Will digital technology be the game changer for the construction industry?
Between government budget cut announcements, questions surrounding highways maintenance and housing backlogs, as well as the Carillion collapse, the construction industry has made news headlines a lot, lately.
There are calls for improvements in all areas of the industry from better procurement processes through to improving productivity, skills training and construction safety. The question is; will digital technology be the golden goose the industry needs to solve its problems? And can it be leveraged as a tool to make construction more efficient and effective?
Getting ahead or being left behind?
Digital technology is not new to the industry and benefits have already been demonstrated by early adopters. Those choosing to ignore it and go about business as usual, might well find themselves being left out in the cold when it comes to winning new contracts. Investors are well aware of the benefits that technology can offer and will be much more likely to back projects where technology assures a better return on investment.
What technologies will impact which areas of the construction industry?
The construction industry is generally is not known for productivity and efficiency and technology offers several tools to change this:
- Data analytics
Collecting and analyzing data from past projects can help construction companies improve productivity and efficiency. By evaluating material costs and project timelines, data patterns can be mapped which will contribute to establishing best practice and improving productivity in future projects.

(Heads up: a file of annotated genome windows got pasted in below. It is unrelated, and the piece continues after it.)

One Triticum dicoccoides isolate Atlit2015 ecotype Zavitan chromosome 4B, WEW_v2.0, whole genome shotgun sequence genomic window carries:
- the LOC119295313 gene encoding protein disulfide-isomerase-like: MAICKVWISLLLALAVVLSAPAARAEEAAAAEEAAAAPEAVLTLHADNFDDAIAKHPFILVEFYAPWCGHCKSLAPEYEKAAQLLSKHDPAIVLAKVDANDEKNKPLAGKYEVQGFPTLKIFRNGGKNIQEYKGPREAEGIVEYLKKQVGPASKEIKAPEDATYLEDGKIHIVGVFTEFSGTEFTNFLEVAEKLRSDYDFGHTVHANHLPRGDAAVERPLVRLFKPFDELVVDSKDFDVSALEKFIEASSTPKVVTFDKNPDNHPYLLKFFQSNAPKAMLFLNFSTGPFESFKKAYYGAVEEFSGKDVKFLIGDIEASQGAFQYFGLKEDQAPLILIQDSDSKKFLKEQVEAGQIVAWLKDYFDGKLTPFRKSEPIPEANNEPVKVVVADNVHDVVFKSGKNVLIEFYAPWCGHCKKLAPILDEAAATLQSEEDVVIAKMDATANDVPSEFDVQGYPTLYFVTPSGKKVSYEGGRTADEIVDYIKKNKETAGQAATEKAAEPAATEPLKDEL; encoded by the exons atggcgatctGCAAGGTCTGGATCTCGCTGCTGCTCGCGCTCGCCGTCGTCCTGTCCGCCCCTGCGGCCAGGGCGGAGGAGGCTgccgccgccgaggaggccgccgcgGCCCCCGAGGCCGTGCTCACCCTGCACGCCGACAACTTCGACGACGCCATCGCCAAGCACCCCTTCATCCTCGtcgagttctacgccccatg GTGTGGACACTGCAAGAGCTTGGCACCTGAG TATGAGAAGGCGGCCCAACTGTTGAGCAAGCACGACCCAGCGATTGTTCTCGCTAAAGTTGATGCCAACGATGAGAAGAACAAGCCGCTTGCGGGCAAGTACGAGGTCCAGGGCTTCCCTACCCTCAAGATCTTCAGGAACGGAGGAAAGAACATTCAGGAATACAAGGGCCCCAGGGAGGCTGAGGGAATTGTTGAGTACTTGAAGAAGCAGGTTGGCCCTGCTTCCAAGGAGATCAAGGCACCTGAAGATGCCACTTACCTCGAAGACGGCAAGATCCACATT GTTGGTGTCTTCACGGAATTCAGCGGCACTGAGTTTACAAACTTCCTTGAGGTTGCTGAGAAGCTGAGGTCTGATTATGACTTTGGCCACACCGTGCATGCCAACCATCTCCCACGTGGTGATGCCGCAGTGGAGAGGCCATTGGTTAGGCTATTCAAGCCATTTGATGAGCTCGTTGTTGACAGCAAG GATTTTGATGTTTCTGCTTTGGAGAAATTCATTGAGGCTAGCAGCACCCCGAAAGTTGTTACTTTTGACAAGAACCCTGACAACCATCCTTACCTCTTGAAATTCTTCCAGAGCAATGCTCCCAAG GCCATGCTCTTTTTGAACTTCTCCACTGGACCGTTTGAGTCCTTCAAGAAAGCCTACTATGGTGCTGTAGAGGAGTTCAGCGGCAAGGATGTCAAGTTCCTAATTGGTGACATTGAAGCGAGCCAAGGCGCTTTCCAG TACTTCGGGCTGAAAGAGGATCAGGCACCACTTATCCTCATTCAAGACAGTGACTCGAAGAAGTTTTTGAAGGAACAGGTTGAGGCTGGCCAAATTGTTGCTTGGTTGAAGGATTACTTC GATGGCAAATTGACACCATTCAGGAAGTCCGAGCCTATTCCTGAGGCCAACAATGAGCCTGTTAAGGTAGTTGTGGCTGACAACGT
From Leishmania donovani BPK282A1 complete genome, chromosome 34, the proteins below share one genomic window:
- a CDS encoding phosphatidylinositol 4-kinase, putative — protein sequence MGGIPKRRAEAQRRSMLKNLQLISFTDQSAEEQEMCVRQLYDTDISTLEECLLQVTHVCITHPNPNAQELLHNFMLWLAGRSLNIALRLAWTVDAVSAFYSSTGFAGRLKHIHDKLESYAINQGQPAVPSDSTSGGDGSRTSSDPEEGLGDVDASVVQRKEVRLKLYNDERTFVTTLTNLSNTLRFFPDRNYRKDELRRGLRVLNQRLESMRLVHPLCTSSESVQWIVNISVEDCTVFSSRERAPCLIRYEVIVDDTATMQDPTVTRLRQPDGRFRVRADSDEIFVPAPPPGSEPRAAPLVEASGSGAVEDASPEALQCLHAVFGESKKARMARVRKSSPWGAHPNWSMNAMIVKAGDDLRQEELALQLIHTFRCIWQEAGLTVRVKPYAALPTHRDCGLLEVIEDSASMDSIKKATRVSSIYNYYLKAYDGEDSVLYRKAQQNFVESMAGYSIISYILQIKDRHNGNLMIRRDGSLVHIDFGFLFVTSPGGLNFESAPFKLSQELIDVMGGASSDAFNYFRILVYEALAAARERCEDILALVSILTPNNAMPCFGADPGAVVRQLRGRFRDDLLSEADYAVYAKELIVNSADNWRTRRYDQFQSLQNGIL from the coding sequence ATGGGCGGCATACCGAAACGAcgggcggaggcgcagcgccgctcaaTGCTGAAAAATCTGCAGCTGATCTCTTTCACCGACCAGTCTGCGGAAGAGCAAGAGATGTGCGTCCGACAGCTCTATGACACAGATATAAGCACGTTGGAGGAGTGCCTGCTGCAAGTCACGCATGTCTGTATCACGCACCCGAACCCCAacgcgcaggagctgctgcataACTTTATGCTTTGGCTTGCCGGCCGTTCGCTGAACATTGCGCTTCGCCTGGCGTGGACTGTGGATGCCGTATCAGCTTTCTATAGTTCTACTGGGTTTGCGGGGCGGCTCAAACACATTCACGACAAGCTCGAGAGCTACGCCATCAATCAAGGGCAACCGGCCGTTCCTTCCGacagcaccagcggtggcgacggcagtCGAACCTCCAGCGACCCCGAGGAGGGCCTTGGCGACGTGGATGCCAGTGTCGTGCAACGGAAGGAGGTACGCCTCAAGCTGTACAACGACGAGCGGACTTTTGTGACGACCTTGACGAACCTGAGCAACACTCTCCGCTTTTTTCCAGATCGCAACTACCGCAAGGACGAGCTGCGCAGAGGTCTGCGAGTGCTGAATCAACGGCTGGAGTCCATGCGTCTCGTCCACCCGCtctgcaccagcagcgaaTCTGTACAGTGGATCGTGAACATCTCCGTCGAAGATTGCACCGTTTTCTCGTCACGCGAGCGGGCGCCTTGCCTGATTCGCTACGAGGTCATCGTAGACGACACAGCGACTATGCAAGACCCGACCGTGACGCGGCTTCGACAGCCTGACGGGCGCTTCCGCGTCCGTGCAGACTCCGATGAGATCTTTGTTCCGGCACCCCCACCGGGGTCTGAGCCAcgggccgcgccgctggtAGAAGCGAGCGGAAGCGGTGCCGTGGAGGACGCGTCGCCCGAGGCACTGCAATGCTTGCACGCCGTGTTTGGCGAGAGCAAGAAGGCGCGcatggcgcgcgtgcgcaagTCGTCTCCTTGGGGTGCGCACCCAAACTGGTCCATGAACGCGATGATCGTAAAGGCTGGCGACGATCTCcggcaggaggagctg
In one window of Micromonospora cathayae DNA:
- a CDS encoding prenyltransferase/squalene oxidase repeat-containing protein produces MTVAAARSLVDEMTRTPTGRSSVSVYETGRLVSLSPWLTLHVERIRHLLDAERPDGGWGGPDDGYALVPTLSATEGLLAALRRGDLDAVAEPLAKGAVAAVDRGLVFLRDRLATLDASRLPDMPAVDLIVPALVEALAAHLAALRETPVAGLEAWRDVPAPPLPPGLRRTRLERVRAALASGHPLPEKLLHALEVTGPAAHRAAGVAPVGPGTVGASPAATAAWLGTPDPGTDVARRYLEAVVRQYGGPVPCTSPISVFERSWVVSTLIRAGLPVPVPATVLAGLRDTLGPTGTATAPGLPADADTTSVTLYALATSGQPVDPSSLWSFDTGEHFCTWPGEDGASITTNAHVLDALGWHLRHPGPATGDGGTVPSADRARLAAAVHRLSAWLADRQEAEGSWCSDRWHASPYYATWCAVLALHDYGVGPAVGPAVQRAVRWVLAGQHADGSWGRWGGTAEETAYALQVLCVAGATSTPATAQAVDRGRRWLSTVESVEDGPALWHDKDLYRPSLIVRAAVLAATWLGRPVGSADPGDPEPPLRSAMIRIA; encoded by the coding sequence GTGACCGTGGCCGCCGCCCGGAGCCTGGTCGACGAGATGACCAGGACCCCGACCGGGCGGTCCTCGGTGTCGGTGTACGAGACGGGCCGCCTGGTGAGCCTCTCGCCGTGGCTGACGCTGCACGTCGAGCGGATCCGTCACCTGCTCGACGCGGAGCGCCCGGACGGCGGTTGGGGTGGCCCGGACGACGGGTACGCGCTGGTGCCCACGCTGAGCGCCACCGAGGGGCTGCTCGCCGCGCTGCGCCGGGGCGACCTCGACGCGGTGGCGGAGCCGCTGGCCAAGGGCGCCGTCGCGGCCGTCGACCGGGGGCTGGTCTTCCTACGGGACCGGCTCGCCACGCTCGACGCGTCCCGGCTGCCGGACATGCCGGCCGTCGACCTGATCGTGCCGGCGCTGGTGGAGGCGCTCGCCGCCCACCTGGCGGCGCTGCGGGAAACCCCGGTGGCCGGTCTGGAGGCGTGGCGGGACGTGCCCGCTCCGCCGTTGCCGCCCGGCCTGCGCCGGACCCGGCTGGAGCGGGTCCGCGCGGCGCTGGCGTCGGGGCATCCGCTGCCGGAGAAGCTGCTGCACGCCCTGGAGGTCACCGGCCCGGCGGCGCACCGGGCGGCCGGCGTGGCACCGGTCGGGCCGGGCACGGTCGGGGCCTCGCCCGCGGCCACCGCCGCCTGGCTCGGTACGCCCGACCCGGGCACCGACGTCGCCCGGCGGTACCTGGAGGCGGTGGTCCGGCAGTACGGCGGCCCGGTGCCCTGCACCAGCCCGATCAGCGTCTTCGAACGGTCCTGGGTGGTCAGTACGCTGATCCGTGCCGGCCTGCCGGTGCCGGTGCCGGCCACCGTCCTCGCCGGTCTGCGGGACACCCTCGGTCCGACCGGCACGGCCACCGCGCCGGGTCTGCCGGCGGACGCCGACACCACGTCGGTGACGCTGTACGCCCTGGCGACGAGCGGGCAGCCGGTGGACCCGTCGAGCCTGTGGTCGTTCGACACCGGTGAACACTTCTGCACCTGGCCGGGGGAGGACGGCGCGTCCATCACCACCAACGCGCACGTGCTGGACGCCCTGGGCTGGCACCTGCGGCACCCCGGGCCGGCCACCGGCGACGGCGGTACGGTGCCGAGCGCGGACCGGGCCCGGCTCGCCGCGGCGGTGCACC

- Cloud collaboration
Cloud platforms provide a convenient and efficient way to share information and collaborate with joint venture partners and subcontractors. With a central information platform it becomes easier to track processes and report on project progress as well as share relevant information with associated parties.
Building Information Modelling is becoming an essential part of construction management and has already become widely adopted by many main contractors. Level 2 BIM is becoming a requirement with major tenders as it’s proven to improve productivity and reduce operational costs. As technology advances more companies may expand their capabilities to include virtual reality and augmented reality to sell project concepts, and scanning and digital surveying technology to report on compliance and safety mechanisms.
The take home is that there are opportunities to use technology to overcome traditional industry stumbling blocks and in the process drive the industry to an improved level of efficiency and profitability. Will you be one of the key role players to drive the change that’s needed?